Mentioning MRSA to someone outside of the medical field often elicits a blank stare or a vague look of confusion and mistrust. In fact, going so far as to mention Methicillin Resistant Staphylococcus Aureus (MRSA) is usually enough to end a conversation completely. For the most part, the destructive, life-altering scope of MRSA isn’t known to the general public—nor is the risk of acquiring MRSA in the hospital. Knowing many patients and health care workers, I’ve seen prognoses that have varied from life-threatening and permanently disabling, to non-deadly, but career ending. This is the story of two acquaintances of mine: one who contracted MRSA in the community at large, and another who contracted MRSA while at the hospital.
Down on her luck, living in a small, government subsidized apartment, my first acquaintance was forced to share her space with several other near-homeless individuals. Crowded in a tiny room, many of her roommates were poorly fed and suffered from mental illness. As is the case in many situations of extreme poverty, drug abuse and poor hygiene were rampant—as were skin infections. Such close-knit quarters were a breeding ground for CA-MRSA, or Community Acquired MRSA. Community Acquired MRSA differs, in that it’s a) often more aggressive b) less resistant to antibiotics than its hospital counterpart.
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Everyone is looking for a better way to save these kids. Every kid we take care of, it’s like our own child; that’s why we were here - Dr. John Bradley, Chief of Infectious Disease at Rady Children’s Hospital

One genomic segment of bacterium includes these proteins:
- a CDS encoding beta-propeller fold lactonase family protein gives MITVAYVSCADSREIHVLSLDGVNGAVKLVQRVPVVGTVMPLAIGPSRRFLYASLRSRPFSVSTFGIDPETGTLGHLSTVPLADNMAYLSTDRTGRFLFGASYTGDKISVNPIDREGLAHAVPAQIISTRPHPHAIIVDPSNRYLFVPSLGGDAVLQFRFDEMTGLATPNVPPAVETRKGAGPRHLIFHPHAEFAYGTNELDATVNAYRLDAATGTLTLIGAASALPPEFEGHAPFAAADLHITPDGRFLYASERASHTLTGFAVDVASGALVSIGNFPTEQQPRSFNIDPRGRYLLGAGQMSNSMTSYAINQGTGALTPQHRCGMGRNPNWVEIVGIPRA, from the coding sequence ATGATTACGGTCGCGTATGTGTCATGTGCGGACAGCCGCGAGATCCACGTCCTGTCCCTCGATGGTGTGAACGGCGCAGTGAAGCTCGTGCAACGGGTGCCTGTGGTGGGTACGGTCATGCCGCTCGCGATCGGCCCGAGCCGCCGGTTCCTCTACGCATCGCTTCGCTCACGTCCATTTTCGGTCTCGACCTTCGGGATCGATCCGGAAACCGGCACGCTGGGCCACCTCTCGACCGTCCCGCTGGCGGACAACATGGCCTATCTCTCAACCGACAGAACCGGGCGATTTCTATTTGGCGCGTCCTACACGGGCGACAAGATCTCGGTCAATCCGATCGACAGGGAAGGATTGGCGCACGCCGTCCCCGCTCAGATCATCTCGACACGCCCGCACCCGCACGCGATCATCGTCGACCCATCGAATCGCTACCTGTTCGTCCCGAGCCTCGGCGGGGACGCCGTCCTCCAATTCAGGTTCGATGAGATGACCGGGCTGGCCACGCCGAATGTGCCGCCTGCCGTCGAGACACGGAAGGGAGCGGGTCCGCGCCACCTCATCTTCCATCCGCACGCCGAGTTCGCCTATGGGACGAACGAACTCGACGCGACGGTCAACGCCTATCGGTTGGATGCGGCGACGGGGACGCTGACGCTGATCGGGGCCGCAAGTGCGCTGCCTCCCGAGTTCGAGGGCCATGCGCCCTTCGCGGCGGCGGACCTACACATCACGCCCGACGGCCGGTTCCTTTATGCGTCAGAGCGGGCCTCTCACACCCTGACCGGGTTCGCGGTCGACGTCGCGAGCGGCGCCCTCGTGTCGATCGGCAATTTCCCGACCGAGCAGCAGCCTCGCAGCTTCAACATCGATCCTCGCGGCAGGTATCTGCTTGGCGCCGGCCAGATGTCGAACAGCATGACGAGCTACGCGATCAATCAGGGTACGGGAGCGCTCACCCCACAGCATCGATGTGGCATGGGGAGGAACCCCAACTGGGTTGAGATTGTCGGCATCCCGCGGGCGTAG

A Carmel Valley private school was closed last month due to the possibility of one of the students having a MRSA infection. All campus activities were shut down and classes cancelled on a Thursday afternoon until being reopened the following Monday. It was suspected a female student returning from a retreat that very day to the school had potentially been infected. A letter posted on the campus website announced that the private school would be thoroughly cleaned and sanitized by trained personnel. “We feel that we are best serving the interests and well-being of our students, families and employees by taking this precaution.”
According to the national Centers for Disease Control and Prevention, MRSA rates have been on the decline in hospital settings in the last decade while community-acquired cases have increased a notable degree. Just ten years ago MRSA infections were very rare in San Diego, but as Dr. John Bradley points out, the disease is becoming more “resistant and more virulent than ever.” MRSA infections can take the outward appearance of physically damaged skin: painful red areas, a raised bump, abscesses and open sores. MRSA can also induce symptoms of fever and chills. Early detection and treatment, especially in children, reduces the potential severity MRSA as it can be life-threatening and often lead to limb amputation. The invasive cases are extremely dangerous as they can cause a child to die within a few days.
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A recent Seattle study published in the American Journal of Infection and Control found very high rates of MRSA colonization among dental students at the University of Washington. This is cause for concern as we are now only beginning to understand the extent of the MRSA problem outside of the hospital setting. Of the 61 dental students tested, one in five were positive for carrying this superbug within their nose. In addition, samples testing for evidence of MRSA on equipment surfaces, dental chairs, and floors proved that four out of seven dental clinics at the University carried this superbug.
Although the CDC is urging that this study not be taken as a representation of typical rates in dental and hospital settings, the true prevalence of MRSA in our communities is not fully known. Another recent study conducted with dental school students in buffalo, N.Y. presented an even greater rate of infection of infection with 31% of 84 people testing positive for the superbug.
Clearly, the rates of community-acquired MRSA colonization are on the rise. MRSA is found on the skin or most commonly in the nose and those who are colonized may not not even know it as they often do not show signs and symptoms of infection. These studies are therefore one step towards helping us understand the true extent of the MRSA problem. Further study into this topic is needed in order to present a more accurate picture of community-acquired rates of MRSA.